bridge of the enterprise: Client Server Is Not Cheap
I visit many different companies in my business life. All of them are implementing some form of client server solution in their enterprise. After ten plus years of the client/server architecture being around (by that name only), you would think that most companies would have come to the realization that implementing such a solution is not a cost saving measure.
It seems to me that many of these companies believe that purchasing a major client/server based solution is akin to purchasing any personal productivity application, just because it runs under Windows. No matter how complex a personal productivity application might be it is not a multi-user, distributed object-oriented system.
So why, I ask you, must I continue to explain that this type of implementation should not be undertaken to cut costs? People will have more work, systems will need to grow and procedures will need to be adopted. This work can be intense during an implementation and trail off after going live, but that is to be expected during almost any software implementation.
Implementing a client server solution involves many things. First, you need to evaluate and select the number of tiers that you wish to support. There is two tier, where all interactive applications run on the desktop, batch applications run on the database server and all data resides on the database server. A three-tier deployment involves the addition of applications servers, which may take some of the processing workload off of the client machines. The n-tier solution adds distributed data to the environment. Each one of these solutions carries an associated set of plusses and minuses. The minuses usually involve more network bandwidth or increased administrative involvement.
Next comes the question of managing the applications, and if you have decided on n-tier, managing the data distribution and integrity piece of the puzzle. These can be daunting issues. Distributing applications is a concept foreign to many AS/400 users. A centralized platform where all applications reside is simple and straightforward.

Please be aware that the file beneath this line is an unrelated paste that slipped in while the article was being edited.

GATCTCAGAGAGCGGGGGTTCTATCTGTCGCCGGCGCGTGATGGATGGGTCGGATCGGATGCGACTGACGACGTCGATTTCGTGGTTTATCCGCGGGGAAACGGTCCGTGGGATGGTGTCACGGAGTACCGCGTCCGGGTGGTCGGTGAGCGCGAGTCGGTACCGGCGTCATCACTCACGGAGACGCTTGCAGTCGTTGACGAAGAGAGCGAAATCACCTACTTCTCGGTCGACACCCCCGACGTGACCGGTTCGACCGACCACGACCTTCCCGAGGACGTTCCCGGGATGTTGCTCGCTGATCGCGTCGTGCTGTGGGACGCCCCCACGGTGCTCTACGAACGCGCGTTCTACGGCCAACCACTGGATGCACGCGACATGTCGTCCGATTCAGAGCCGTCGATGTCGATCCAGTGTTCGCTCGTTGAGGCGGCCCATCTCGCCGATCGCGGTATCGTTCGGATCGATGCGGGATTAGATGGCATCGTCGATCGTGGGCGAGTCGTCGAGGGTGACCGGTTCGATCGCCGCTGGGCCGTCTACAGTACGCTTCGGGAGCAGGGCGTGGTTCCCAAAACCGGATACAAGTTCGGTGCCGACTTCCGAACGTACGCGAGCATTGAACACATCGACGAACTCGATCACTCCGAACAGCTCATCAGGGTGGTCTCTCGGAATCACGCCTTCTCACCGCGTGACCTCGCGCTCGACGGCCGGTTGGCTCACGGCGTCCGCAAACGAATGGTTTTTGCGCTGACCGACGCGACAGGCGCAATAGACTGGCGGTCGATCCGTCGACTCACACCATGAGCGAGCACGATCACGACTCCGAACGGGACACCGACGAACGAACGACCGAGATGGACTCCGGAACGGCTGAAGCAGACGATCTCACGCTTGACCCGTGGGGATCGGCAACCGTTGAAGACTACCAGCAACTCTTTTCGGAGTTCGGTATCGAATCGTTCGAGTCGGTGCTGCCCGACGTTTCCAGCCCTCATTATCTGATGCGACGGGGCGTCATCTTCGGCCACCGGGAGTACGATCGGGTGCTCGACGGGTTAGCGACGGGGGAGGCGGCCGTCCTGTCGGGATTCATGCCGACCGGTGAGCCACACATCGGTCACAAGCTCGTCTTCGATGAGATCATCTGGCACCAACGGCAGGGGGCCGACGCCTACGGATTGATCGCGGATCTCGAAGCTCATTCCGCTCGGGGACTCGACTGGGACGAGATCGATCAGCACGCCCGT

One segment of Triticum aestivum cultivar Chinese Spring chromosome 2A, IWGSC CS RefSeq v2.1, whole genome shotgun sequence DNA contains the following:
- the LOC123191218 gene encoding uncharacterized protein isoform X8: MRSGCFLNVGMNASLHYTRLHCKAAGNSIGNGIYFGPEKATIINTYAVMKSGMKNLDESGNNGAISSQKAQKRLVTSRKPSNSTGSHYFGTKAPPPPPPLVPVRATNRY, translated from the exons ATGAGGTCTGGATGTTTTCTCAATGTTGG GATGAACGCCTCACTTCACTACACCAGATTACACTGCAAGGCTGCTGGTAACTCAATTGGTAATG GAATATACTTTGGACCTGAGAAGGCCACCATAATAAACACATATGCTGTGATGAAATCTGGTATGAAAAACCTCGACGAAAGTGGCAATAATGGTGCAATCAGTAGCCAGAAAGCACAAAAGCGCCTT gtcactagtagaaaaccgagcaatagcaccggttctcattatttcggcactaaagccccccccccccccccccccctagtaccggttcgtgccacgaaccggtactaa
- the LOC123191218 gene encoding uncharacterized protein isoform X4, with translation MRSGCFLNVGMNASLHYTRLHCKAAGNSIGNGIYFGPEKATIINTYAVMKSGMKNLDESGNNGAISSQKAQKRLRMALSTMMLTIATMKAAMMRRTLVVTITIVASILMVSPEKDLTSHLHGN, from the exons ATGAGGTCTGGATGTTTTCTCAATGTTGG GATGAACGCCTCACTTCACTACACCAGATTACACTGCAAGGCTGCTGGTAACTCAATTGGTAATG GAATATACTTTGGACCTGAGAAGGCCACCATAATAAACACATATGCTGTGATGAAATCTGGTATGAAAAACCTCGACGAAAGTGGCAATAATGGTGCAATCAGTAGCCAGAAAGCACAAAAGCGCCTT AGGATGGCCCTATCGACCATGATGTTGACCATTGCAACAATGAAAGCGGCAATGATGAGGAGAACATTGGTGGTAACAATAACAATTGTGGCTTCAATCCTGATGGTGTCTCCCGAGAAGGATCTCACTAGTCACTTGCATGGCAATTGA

In any client server environment you need to ensure that all of your workstations have the same versions of all applications installed. More over, in a three tier environment when you are running applications on client workstations and applications servers and batch jobs on data base servers you must now ensure that all of your programs on all of those physical machines are properly installed and at the same version. Data management is yet a whole new issue that will often involve replication setups and the task of defining where your programs read from and where they write to.
Application development in such an environment usually involves the copying of a program from a central library, modifying that program and then putting it back into the library. Then that program usually needs to be compiled, encapsulated with other programs or objects and distributed out to all of the aforementioned pieces of hardware. This is no small task. Tools must be in place that ensures that you do not have two programmers working on the same program at the same time without each other’s knowledge. In a case such as this, the one who writes back to the program library wins and the earlier version would be over written.
The result of all of this is that client server solutions have myriad cost and management issues associated with them. Network design and management become critical and if poorly defined will cripple your project. Take the time and incur the necessary expenses on your network before you deploy your new applications. Poor performance in many client server deployments is usually attributable to poor network design or cost cutting on server and/or client machines. Why go out and spend a lot of money on software if you will not spend it on the infrastructure required supporting the applications?
Many client server solutions come with tools to help manage your environment. Carefully evaluate these tools as part of the decision making process in your software selection. If the tools are inadequate, you will need to spend more money, whether in the form of tools or people, cash will be spent. Realize, as you are making the decision to go to client/server, that you will need to add procedures, hardware, network, and quite likely, man hours. Client/server solutions offer many advantages, but with those advantages come costs. Expect them. The software vendors that you talk to will not offer this information as a matter of course.
A veteran of the IBM midrange arena since 1983, Chris Gloede is executive VP for Business Solutions Group in Wayne, Pa. email@example.com.